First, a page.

The current US air strikes in Iraq are unlikely to have a significant impact on defense spending or oil prices, unless the scale of the conflict changes considerably. Evidence from past U.S. conflicts that were similar in scale also suggests little impact on confidence and at most mixed evidence of a flight-to-safety effect in financial markets. The exchange of sanctions with Russia--a relatively minor U.S. trading partner--is also likely to have only a modest impact on the U.S. economy. Of course, both situations are highly unpredictable.

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  Wednesday, 13 Aug 2014 | 11:46 AM ET

Uh-oh: Trouble is brewing again in the repo market

Posted By: CNBC.com staff
Getty Images

The collapse of repurchase agreements—"repos" as they are known on Wall Street—signaled the beginning of the financial crisis, and there's trouble brewing in the market again.

Banks are retreating from repos as new regulations tighten controls on the types of risks they're allowed to take and make the trade more expensive, according to a report in The Wall Street Journal.

The practice involves short-term funding in which a hedge fund raises cash by selling securities to banks, which in turn sell to a third party—usually a money market fund—that then sells the bond back at a higher price and pockets the profit. While the process worked well for years, it collapsed when liquidity concerns surfaced at former Wall Street titans Bear Stearns and Lehman Brothers in 2008.

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  Tuesday, 12 Aug 2014 | 4:42 PM ET

That time Nassim Taleb debated a parody account

Nassim Nicholas Taleb, New York University professor and author
Jerome Favre | Bloomberg | Getty Images
Nassim Nicholas Taleb, New York University professor and author

If you follow @ProfJeffJarvis on Twitter, you know that he is a "thinkfluencer," which isn't a real word, nor is it a real Twitter account. Highly entertaining? Yes.

Apparently, Nassim Taleb, author of "The Black Swan," did not take the time to look at @ProfJeffJarvis's avatar (see:beer helmet) or read his biography. Closer inspection surely would have tipped him off that he was being goaded by a parody account.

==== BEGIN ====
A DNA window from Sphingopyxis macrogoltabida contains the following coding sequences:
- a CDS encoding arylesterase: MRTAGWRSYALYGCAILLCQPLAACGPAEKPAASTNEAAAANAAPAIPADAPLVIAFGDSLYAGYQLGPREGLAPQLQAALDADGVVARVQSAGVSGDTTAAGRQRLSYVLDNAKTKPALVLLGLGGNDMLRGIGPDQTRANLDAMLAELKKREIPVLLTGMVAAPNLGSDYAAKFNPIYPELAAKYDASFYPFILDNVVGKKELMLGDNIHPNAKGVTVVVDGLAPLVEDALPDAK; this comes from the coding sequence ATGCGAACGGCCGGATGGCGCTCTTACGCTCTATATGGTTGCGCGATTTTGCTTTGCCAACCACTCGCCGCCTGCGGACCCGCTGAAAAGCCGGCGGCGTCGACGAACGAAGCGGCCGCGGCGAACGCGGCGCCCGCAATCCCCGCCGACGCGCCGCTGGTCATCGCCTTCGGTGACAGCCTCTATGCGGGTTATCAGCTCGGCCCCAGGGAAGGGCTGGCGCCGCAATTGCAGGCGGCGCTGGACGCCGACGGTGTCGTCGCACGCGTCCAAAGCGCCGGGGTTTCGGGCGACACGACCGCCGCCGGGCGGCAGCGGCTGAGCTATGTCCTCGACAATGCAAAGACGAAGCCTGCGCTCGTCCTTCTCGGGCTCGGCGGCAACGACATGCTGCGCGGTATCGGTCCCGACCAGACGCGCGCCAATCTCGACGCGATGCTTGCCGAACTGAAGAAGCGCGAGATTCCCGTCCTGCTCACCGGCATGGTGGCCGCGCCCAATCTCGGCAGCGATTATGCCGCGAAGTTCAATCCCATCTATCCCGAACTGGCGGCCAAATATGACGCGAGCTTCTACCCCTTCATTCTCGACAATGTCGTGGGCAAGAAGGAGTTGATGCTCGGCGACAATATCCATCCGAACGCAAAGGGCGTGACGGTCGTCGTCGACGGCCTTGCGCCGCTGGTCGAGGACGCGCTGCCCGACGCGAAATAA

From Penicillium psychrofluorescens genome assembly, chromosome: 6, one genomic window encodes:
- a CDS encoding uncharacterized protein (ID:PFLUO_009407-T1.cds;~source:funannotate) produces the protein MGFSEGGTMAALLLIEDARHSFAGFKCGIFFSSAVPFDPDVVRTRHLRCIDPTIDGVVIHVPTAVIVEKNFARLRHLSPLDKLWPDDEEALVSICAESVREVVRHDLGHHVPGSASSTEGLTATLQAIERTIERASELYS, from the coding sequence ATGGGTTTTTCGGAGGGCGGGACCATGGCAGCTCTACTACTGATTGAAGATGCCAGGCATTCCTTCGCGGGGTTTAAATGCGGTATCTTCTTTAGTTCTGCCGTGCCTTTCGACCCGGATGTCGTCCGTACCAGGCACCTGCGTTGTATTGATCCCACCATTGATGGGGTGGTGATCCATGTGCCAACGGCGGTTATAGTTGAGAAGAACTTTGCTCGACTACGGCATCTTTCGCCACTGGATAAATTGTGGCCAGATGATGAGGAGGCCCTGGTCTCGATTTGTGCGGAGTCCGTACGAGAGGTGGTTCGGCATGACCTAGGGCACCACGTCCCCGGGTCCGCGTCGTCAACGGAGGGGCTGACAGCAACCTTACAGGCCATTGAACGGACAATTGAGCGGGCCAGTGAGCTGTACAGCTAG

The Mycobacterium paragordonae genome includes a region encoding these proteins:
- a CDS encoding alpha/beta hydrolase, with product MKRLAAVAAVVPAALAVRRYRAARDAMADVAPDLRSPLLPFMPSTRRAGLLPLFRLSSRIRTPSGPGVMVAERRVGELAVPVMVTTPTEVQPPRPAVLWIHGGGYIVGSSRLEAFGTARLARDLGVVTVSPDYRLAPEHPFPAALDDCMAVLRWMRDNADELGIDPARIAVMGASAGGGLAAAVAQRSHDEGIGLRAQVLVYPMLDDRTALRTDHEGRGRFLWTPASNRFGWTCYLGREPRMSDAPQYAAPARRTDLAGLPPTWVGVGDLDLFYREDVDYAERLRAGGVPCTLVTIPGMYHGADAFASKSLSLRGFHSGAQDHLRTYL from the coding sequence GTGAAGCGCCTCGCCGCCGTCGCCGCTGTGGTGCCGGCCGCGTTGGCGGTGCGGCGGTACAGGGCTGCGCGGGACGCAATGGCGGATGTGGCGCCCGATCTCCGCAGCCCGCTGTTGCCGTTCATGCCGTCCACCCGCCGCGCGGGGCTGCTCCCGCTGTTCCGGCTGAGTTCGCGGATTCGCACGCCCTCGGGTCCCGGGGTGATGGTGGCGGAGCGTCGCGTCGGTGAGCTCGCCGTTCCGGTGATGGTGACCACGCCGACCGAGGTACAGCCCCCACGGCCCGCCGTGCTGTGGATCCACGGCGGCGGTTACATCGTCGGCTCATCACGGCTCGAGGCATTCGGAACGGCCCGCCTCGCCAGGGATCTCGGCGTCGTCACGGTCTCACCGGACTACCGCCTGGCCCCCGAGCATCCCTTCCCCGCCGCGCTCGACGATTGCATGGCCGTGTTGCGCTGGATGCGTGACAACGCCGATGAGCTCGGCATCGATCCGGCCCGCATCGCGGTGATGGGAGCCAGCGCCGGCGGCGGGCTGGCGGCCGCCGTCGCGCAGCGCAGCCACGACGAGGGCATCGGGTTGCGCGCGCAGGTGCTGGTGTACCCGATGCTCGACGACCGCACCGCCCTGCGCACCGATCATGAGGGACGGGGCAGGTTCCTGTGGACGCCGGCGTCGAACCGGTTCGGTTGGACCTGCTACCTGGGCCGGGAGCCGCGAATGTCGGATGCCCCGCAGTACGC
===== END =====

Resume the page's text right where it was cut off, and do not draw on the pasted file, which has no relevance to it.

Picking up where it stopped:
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  Tuesday, 12 Aug 2014 | 12:26 PM ET

Icahn's fix for 'major asset bubble'? Activists

Posted By: Jeff Cox
Carl Icahn
David Grogan | CNBC
Carl Icahn

Carl Icahn sees U.S. markets in a "major asset bubble," and he says the only solution is for activist investors like him to keep companies honest.

In a blog post, the head of Icahn Enterprises boasted of his performance and said inept CEOs and aggressive Federal Reserve policies are creating treacherous times for investors.

"There are numerous challenges we are facing today whether it be monetary policy, unemployment, income inequality, the list can go on and on… but the thing we have to remember is there is something we can do about it: Shareholders, the true owners of our companies, can demand that mediocre CEOs are held accountable and make it clear that they will be replaced if they are failing," Ichan said in a Tumblr post that appeared on Yahoo Finance.

Public perception that activist investors only take short-term positions in companies is untrue, he added, asserting that shareholder vigilance is essential to protect investors.

»Read more

About NetNet

  • NetNet is where you'll find the low-down and the high jinks of Wall Street. It's the place for insider stories, trader gossip, and tales of the foibles of the moneyed crowd and the culture of finance.Wall Street news and commentary served fresh all day long.


  • Jeff Cox is finance editor for CNBC.com.

  • Lawrence Develingne

    Lawrence Delevingne is the ‘Big Money’ enterprise reporter for CNBC.com and NetNet.

  • Stephanie Landsman is one of the producers of "Fast Money."